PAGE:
Govt Revises Race, Ethnicity Data Collection Standards

-The latest issue of the peer-reviewed journal Health Equity features a pivotal roundtable discussion titled "Implications and Insights on Federal Revisions to Race and Ethnicity Collection." This roundtable assembles leading experts to explore newly revised race and ethnicity data collection standards from the Office of Management and Budget (OMB), highlighting the significant impact these changes have on policy and practice. The expanded standards now capture historically marginalized communities, who will now be visible in federal data for the first time. Click here to read the transcript.

Health equity cannot be advanced without data collection, analysis, reporting, and dissemination beyond the traditional racial and ethnic categories that have been the norm for the past 25 years. More precise and comprehensive data collecting from the use of these revised criteria may help academics, policymakers, and healthcare professionals more successfully identify and remedy injustices. As a result, resources and interventions can be directed to where they are needed most, especially to communities facing the greatest health challenges.

The moderator of the roundtable is Tina Kauh, Senior Program Officer in the Research-Evaluation-Learning Unit at the Robert Wood Johnson Foundation. The panelists include Meeta Anand, Senior Director of Census and Data Equity at The Leadership Conference on Civil and Human Rights and The Leadership Conference Education Fund; Maya Berry, Executive Director of the Arab American Institute; and Ninez Ponce, Director of the UCLA Center for Health Policy Research.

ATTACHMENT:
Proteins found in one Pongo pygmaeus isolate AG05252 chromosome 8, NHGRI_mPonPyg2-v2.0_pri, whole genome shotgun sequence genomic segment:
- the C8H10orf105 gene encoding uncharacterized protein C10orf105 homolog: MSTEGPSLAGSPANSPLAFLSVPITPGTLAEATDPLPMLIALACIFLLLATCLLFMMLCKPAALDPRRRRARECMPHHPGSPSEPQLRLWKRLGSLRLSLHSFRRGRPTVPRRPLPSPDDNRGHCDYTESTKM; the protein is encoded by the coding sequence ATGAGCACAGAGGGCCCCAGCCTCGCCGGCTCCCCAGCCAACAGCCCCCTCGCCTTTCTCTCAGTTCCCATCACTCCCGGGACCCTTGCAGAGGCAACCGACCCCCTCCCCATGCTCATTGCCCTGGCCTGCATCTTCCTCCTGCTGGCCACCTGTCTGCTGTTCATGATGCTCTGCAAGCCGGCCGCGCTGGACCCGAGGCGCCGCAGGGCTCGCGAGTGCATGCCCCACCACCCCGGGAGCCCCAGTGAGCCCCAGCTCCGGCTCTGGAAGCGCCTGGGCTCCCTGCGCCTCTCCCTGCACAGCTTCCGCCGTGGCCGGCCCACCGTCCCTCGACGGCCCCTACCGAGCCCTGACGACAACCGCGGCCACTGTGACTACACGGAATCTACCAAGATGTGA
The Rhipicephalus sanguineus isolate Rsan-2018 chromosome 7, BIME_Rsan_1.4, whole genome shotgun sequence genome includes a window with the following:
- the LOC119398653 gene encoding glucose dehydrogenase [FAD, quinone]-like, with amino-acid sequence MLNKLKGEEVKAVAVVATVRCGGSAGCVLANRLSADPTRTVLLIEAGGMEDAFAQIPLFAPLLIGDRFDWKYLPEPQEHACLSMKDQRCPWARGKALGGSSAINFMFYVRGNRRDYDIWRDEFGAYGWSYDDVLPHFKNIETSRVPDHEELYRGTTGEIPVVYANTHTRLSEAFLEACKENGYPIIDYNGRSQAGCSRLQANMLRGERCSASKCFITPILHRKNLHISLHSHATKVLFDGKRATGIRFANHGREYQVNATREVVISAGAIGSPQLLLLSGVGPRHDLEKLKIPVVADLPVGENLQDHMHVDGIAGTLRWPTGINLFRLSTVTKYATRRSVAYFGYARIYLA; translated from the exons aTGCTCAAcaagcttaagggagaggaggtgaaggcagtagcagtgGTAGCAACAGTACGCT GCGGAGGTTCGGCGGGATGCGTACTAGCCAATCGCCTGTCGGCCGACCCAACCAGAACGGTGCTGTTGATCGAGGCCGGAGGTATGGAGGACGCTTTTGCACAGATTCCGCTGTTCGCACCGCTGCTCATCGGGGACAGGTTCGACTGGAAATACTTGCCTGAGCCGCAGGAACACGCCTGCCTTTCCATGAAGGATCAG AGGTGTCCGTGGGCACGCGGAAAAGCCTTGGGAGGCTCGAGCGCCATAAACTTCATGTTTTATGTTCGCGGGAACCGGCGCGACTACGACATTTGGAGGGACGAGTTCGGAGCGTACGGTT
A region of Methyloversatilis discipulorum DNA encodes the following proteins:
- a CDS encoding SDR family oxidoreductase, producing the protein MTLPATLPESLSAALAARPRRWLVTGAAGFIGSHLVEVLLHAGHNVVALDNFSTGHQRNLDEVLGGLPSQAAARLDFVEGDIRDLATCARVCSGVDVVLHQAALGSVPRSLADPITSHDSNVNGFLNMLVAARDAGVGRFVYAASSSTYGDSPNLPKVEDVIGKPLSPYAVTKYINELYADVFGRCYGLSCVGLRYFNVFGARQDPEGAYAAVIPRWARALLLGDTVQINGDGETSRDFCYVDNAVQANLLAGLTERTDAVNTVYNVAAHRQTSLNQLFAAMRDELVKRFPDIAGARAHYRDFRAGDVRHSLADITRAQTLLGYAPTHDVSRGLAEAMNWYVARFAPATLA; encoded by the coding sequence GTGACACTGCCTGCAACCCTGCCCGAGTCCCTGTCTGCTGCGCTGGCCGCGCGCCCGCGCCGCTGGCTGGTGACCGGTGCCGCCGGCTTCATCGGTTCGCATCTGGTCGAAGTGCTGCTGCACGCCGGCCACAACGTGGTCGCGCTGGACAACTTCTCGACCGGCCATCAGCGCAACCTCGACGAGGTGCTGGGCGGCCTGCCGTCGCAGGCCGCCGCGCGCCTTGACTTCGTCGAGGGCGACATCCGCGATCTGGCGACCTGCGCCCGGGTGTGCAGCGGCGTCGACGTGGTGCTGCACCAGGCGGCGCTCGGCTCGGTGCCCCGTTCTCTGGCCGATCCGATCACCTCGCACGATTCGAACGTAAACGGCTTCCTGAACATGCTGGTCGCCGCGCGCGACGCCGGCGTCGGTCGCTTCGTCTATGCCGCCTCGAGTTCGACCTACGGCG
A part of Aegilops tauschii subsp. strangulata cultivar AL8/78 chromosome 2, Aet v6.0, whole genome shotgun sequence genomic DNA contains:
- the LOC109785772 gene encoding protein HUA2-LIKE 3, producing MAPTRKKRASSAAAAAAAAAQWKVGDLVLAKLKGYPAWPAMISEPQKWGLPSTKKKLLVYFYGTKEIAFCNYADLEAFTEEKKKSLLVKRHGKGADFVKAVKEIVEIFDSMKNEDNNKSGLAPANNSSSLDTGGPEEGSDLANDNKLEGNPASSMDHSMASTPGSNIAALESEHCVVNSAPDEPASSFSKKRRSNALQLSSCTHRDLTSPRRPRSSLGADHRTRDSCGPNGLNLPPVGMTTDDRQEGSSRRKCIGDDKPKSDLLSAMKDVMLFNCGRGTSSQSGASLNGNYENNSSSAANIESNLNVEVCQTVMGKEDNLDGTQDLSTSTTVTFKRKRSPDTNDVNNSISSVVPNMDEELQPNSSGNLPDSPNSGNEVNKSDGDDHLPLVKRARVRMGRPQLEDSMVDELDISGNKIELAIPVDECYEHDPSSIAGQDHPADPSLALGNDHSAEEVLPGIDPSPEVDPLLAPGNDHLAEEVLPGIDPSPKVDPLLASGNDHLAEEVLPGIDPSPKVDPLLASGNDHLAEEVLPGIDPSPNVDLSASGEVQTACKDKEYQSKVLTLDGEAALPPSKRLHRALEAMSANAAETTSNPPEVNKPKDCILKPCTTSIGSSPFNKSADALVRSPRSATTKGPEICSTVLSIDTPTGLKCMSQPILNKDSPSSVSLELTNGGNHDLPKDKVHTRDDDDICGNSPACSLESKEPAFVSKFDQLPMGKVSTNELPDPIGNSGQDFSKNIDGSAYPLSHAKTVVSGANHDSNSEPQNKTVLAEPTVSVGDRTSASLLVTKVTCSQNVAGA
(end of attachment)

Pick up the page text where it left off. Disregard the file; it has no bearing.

The participants discussed:

  • How the revisions to the race and ethnicity data standards can contribute to a more accurate and nuanced understanding of demographic trends and inequities in society
  • States that are already implementing these updated standards successfully
  • Opportunities to work with the private sector on implementation
  • What role should state or federal government agencies play in working with communities to make sure they understand and embrace the new race and ethnicity criteria.

About the Journal

Health Equity is a peer-reviewed open access journal that meets the urgent need for authoritative information about health disparities and health equity among vulnerable populations. With coverage ranging from translational research to prevention, diagnosis, treatment, and management of disease and illness, the Journal serves as a primary resource for organizations and individuals who serve these populations at the community, state, regional, tribal, and national levels. Complete information is available on the Health Equity website.

About the Publisher

Mary Ann Liebert, Inc. is a global media company dedicated to creating, curating, and delivering impactful peer-reviewed research and authoritative content services to advance the fields of biotechnology and the life sciences, specialized clinical medicine, and public health and policy. For complete information, please visit the Mary Ann Liebert, Inc. website.

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